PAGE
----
Cg6K7deWgAIGEjwMore than 30 years after the incident, fears remain that Chernobyl nuclear power plant explosion, which sent a cloud of radiation that reached the UK and has been labeled the world’s worst nuclear disaster in could still trigger cancer and more deaths. The explosion initially killed at least 28 people before the area was evacuated. According to later consensus by the International Atomic Energy Agency, the United Nations and the World Health Organization, the total death count from cancer the accident is projected to reach 4,000 for people who were exposed to high doses of radiation, and another 5,000 deaths for those who were less exposed to the fallout.

The initial accident happened on April 26, 1986, when an explosion occurred in reactor no 4 during a routine test. The explosion destroyed reactor No. 4 at the plant in Pripyat, Ukraine, which was then a part of the Soviet Union. Those closest to it died instantaneously while other succumbed to radiation poisoning more slowly. The reactor was later enclosed in a steel and concrete sarcophagus with the aim of containing the radiation, but it soon started leaking. A new cover for the reactor is to be completed in 2017. The horror has yet to die as thousands of Chernobyl children still suffer from severely compromised immune systems even generations after their parents were exposed to the fallout.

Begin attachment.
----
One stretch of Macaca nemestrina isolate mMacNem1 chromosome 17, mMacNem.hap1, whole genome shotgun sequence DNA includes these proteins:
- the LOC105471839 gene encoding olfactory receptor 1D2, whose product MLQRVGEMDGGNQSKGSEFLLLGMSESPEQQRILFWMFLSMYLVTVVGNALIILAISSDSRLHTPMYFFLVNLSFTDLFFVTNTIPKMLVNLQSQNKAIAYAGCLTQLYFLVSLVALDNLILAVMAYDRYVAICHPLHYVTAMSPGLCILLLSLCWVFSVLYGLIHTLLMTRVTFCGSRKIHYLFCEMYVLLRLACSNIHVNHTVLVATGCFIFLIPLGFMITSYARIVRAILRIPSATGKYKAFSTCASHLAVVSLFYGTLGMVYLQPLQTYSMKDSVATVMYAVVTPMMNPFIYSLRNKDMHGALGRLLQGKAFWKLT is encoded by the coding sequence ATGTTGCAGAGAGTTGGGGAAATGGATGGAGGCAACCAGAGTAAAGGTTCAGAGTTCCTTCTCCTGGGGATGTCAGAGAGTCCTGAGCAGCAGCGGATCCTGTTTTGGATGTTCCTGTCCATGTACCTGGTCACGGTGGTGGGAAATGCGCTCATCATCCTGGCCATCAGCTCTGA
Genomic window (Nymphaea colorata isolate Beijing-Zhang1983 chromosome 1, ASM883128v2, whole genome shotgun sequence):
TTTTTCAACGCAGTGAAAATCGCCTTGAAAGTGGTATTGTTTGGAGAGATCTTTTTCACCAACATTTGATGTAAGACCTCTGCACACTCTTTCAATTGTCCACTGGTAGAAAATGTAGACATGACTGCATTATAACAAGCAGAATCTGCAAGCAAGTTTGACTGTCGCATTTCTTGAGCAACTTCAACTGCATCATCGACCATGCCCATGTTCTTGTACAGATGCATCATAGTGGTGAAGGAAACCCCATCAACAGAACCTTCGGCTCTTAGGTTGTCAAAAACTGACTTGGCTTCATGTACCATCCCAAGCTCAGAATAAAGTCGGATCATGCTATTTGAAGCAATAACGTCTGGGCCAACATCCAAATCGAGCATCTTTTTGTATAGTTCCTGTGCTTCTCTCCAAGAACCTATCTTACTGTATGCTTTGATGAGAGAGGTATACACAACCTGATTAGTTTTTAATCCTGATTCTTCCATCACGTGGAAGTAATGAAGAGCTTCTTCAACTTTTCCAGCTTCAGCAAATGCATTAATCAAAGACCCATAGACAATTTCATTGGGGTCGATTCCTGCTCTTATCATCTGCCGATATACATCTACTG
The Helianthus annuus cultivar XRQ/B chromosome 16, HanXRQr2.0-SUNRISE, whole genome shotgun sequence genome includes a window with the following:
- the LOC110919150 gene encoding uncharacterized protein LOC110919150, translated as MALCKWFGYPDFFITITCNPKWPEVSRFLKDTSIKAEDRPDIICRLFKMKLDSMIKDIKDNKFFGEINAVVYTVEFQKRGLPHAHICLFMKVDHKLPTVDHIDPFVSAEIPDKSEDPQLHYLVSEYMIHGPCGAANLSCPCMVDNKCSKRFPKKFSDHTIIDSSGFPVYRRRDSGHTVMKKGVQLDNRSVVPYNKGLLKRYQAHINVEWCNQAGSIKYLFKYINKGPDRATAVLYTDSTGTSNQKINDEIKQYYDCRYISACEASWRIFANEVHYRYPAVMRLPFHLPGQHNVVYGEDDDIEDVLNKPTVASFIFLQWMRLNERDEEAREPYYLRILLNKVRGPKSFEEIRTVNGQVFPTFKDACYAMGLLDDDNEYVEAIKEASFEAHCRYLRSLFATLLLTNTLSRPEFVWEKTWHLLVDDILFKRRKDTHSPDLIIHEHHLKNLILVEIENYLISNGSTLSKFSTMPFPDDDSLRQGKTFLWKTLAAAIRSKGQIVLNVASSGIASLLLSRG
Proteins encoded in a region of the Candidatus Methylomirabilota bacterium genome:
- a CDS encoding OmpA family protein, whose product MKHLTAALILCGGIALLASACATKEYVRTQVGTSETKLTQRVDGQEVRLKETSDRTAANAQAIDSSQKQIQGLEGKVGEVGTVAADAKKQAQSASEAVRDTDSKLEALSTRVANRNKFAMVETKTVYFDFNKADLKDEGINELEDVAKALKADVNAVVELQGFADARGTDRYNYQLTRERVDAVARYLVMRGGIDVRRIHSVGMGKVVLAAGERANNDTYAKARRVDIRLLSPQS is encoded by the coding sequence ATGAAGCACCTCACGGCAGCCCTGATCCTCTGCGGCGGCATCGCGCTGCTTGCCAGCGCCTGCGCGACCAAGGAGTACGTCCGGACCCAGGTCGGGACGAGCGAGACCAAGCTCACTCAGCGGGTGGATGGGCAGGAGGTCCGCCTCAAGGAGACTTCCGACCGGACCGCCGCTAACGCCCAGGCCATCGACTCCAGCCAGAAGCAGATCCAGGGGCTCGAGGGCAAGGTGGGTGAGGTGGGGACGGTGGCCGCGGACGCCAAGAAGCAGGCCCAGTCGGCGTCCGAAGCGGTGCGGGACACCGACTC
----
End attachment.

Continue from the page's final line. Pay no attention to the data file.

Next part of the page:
The government of Ukraine believes that the Chernobyl problem is a thing of the past and that the biggest health risk now are inaccurate media reports. At the same time, there are several organizations that say there is currently no evidence of higher-than usual death or unusual illnesses among the 5 million people still living on what is considered contaminated ground. On the contrary, some scientists and health workers who live in the region insist the death toll is far higher, more along the lines of 1 million, although they acknowledge that it is difficult to separate natural rates of cancer and illness in the general population from cases that could be attributed to Chernobyl. They accuse authorities of downplaying or outright ignoring the ongoing impact. The Belarus health ministry did not reply to repeated requests for public health data.

About the author: Timothy Evans

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